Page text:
Author: troyal

Lower Elwha Klallam Tribe Wraps up River Revegetation Efforts

After seven years of planting, weeding and seeding, the Lower Elwha Klallam Tribe has finished revegetating the Elwha River valley and will let Mother Nature mostly take over. “We’ll continue supplemental planting as needed, and we’ll treat invasive plants as we monitor the area,” said Kim Williams, the tribe’s revegetation field supervisor. “But as the native plant communities mature, they will help push out weeds.” As part of the Elwha River restoration project, and in partnership with Olympic National Park, revegetation crews have been removing invasive plant species since 2011 when restoration started, plus they planted more than 322,000...

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Vaccines to Benefit Both Fish and Human Health

A little home cooking is helping tribal hatcheries keep chinook and coho disease-free and eliminating the need for antibiotics that could lead to drug resistance in people. For the past three decades, staff from the Northwest Indian Fisheries Commission’s tribal fish health program have been producing vaccines to treat vibriosis and enteric redmouth disease that can be lethal to young salmon in hatcheries. Treaty tribes in western Washington produce about 40 million salmon annually. Both of the vaccines produced in NWIFC’s lab eliminate or sharply reduce the need for antibiotics to treat infected fish in hatcheries. It is thought...

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Steelhead Returning to the Elwha River

Spawning surveys in the Elwha River show that steelhead are taking advantage of the river’s newly opened habitat. For the past six years, the Lower Elwha Klallam Tribe, with federal and local partners, has been surveying the river and its tributaries for steelhead nests (redds) and spawning adults. The surveys have been conducted annually between February and July, following the removal of the fish-blocking Elwha Dam in 2012 and Glines Canyon Dam in 2014. “The purpose is to document where the steelhead are spawning in the Elwha River as they access newly opened areas of historic habitat,” said Mike...

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Hayes Receives 2018 Billy Frank Jr. Leadership Award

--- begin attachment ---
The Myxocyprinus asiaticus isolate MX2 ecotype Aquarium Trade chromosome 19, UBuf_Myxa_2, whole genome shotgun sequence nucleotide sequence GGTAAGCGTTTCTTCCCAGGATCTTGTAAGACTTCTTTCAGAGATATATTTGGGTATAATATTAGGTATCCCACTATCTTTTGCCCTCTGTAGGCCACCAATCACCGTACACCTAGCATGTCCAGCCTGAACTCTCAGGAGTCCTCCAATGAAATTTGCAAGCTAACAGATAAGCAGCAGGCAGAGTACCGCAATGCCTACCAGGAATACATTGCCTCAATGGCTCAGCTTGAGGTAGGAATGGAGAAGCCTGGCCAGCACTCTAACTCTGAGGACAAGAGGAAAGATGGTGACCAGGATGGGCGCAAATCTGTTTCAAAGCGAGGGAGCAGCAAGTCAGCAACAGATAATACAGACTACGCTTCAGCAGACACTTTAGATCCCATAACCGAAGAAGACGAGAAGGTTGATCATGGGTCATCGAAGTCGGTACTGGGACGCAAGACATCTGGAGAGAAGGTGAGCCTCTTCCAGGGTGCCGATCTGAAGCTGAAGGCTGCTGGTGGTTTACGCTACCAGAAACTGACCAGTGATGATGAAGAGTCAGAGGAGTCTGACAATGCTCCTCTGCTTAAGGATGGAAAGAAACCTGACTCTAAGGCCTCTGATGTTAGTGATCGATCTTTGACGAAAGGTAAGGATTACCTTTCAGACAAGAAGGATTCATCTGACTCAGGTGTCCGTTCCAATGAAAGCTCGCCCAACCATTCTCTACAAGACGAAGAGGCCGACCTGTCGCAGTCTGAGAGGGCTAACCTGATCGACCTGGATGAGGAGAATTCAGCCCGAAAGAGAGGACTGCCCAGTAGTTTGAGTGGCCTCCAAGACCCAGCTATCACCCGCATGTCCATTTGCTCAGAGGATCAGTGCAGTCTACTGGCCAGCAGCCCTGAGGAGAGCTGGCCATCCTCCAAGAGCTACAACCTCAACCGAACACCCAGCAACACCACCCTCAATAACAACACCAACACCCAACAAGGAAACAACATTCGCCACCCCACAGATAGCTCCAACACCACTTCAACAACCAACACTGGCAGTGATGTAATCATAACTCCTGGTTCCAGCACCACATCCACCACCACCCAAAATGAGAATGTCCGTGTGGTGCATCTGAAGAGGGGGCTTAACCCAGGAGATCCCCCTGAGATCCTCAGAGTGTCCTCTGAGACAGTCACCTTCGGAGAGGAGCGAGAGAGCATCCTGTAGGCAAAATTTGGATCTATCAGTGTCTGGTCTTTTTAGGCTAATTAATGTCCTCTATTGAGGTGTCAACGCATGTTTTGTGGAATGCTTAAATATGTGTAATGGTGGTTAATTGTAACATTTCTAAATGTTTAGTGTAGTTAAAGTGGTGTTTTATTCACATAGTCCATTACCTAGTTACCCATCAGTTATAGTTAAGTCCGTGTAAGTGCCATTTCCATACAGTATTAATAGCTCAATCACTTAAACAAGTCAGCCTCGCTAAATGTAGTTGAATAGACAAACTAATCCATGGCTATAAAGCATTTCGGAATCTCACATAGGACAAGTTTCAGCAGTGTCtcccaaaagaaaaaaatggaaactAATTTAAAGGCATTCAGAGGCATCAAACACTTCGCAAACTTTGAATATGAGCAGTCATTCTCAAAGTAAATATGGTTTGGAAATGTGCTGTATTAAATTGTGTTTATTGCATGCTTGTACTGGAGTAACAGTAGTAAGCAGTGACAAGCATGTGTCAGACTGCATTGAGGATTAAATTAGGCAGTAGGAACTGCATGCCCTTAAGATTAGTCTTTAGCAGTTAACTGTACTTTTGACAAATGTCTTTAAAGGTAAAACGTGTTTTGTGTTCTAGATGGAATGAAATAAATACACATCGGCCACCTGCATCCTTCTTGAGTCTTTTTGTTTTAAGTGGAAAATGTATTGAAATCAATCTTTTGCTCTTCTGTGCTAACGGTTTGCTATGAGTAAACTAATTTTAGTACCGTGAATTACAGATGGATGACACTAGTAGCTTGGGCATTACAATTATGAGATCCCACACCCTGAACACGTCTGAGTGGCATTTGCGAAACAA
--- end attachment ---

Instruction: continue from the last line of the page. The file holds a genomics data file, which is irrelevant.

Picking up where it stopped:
Merle Hayes, Suquamish Tribe fisheries policy liaison, was awarded the 2018 Billy Frank Jr. Leadership Award at the recent Pacific Salmon Summit on March 19. A lifelong tribal fisherman, Hayes spent his professional career advocating for salmon, their habitat and the overall health of Puget Sound. “I believe everyone sitting in this room has a piece of the sound embedded in them, and the desire to do the right thing for its health,” he said in 2010, during talks about a Bainbridge Island cleanup. He grew up on the water, first in Tulalip with his father, then in Grays...

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Lower Elwha, Partners Studying Chinook Salmon Returning to Dam-Free Elwha River

The Lower Elwha Klallam Tribe, in cooperation with Washington Department of Fish and Wildlife and Olympic National Park, is determining how many hatchery-origin and natural-origin chinook salmon are returning to the Elwha River since two fish-blocking dams were removed. The tribe and partners have been counting returning chinook adults from summer through early fall, and surveying chinook redds (egg nests) and collecting ear bones from salmon carcasses in mid-to-late September. When an ear bone, or otolith, is removed from a carcass and placed under a microscope at the state’s lab, scientists look for a mark on the bone that...

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    • Northwest Treaty Tribes is a service of Northwest Indian Fisheries Commission
    • Northwest Treaty Tribes Magazine for Winter 2017/2018 Available Now
    • Billy Frank Jr Memorial Edition of the NWIFC Magazine Available Here
    • Treaty Rights at Risk

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